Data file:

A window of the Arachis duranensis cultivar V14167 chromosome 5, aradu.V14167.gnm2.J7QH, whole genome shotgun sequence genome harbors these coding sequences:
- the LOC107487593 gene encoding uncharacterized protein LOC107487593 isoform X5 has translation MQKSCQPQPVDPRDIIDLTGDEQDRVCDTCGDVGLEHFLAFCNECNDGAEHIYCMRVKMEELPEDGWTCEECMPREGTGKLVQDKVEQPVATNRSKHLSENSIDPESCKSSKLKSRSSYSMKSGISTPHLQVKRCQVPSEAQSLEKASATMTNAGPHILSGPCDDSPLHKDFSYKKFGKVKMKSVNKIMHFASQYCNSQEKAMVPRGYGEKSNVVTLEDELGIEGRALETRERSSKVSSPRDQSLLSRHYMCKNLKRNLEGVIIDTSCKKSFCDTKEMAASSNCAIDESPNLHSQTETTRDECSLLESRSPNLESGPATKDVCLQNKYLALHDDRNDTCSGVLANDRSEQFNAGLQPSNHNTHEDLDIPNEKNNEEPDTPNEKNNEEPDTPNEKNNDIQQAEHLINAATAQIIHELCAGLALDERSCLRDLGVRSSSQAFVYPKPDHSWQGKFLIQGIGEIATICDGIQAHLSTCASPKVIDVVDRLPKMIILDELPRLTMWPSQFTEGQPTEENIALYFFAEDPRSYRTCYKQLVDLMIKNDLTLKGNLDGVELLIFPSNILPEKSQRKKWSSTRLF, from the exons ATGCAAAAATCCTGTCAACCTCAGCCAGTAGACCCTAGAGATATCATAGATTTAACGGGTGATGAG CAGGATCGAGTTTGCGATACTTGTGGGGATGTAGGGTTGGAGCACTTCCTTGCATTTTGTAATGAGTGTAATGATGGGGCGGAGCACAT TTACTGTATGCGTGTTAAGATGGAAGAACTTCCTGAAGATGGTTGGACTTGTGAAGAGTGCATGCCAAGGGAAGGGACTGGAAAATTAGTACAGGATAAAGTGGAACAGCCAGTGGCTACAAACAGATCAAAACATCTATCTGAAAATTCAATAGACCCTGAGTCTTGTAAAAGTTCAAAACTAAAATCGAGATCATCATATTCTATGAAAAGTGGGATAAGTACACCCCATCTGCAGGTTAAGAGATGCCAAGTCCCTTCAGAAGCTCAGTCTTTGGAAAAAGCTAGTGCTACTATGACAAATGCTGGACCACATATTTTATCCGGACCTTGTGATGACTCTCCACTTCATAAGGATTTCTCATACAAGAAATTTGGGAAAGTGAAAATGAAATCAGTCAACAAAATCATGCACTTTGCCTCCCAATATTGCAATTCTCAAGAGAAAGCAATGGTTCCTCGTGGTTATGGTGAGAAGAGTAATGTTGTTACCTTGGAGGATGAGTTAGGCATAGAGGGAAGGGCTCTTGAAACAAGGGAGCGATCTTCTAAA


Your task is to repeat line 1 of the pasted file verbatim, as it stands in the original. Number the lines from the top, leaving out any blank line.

A window of the Arachis duranensis cultivar V14167 chromosome 5, aradu.V14167.gnm2.J7QH, whole genome shotgun sequence genome harbors these coding sequences: